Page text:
Ukraine says its forces have liberated three towns from the occupiers and destroyed the Russian security agency’s local hub — as Kyiv touted its military’s success in its week-old counteroffensive in the south.
Following days of silence about their new offensive, Ukrainian officials posted an image online of three soldiers raising a flag over a settlement in Kherson province — a southern region occupied by Russia since the war’s early days.
The image of the flag being fixed to a pole on a rooftop, purportedly in Vysokopyllya in the north of Kherson, was released as President Volodymyr Zelensky said Ukrainian forces had captured two towns in the south and one in the east.
On Monday, Ukraine’s defense intelligence division claimed that Kyiv’s forces struck a Russian base used by the Kremlin’s Federal Security Service in Kamianka-Dniprovska in the Zaporizhzhia region.
After months of enduring punishing Russian artillery assaults in the east, Ukraine has begun its counter-attack, its biggest since it repelled Russian forces from the outskirts of Kyiv in March.
Ukraine’s presidential adviser Mykhailo Podolyak advised residents of Russian-annexed Crimea to prepare bomb shelters and stock up on supplies “during de-occupation measures.”
“Everything will be Ukraine,” he wrote on Twitter.
Ukraine had kept most details of its new campaign under wraps, banning journalists from the front line and offering little public commentary in order to preserve the tactical surprise.
The Ukrainian military’s general staff reported Monday that it repelled multiple Russian offensives and knocked the enemy from its positions near Kramatorsk in the east.
Russia has said it has pushed back assaults in Kherson, but in a rare acknowledgment of the Ukrainian counter-offensive, TASS news agency quoted a Moscow-installed official in the region as saying its plans for a referendum on joining Russia had been put on hold due to the security situation.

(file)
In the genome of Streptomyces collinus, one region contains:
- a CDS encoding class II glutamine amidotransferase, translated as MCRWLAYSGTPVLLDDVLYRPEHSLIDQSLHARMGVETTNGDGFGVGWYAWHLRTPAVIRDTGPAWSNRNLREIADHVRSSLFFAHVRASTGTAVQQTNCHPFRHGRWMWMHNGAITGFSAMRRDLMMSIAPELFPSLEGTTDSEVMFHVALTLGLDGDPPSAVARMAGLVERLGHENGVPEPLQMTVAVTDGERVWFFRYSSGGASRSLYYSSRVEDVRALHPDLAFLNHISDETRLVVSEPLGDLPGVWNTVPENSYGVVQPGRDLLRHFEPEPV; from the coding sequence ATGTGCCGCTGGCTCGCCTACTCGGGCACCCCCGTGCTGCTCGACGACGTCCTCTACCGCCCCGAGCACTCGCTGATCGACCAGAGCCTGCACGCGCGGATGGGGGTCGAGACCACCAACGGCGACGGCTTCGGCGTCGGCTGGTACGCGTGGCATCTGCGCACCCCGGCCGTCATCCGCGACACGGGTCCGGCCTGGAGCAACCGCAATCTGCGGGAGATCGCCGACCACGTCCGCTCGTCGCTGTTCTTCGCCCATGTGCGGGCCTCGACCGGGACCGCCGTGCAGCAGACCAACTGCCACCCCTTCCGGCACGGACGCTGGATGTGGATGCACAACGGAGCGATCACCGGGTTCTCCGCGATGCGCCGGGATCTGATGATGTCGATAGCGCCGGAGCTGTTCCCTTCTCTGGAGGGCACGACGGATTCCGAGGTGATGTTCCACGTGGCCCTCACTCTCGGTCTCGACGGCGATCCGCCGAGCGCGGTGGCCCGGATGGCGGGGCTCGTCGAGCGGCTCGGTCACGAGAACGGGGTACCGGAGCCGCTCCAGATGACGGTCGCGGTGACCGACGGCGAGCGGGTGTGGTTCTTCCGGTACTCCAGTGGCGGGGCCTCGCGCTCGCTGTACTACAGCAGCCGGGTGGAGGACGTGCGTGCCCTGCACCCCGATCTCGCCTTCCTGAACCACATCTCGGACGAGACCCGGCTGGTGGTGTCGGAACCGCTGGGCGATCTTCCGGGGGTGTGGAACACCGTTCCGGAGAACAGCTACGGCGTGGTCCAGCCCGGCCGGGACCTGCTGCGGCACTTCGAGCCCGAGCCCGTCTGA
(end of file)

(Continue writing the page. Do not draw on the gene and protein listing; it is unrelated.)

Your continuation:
Zelensky’s announcement that a town had been captured in the east suggested Ukraine was taking advantage of pressure in the south to try to reverse some of the gains Russia made elsewhere in recent months.
In his evening address on Sunday, Zelensky tempered his announcements of success with a warning to European countries that they could face a cold winter as Russia’s continued gas shutdown roiled markets.
Moscow blames disruption to equipment repairs and maintenance caused by Western sanctions for its halt to the flow of gas through Nord Stream 1, its main pipeline to Germany. Russia was due to reopen the pipeline on Saturday but has said it will stay shut indefinitely.
“Problems with gas supply arose because of the sanctions imposed on our country by Western states, including Germany and Britain,” Kremlin spokesman Dmitry Peskov openly admitted on Monday.
European countries and the US said Russia is using energy as a weapon but that they are collaborating to ensure supplies.
“As a result of these efforts, European gas storage will be full by the critical winter heating season,” a White House official said. “We have more work to do.”
Led by Germany, European countries have rolled out billions of euros in aid for consumers and businesses, which last week helped drive European gas prices back down sharply from record highs.
But the weekend news about Nord Stream’s extended shutdown sent prices soaring once again on Monday, bringing fears of a bleak winter for consumers and businesses across the continent.
Peskov also said Moscow planned to retaliate for the latest Western move: a proposed cap on the price of Russian oil exports from December designed to reduce Moscow’s main source of income.
Ukraine’s Prime Minister Denys Shmyhal urged the European Union on Monday to supply Kyiv with more weapons and equipment while offering to help out with gas deliveries to reduce the bloc’s dependence on Russia.
With Post wires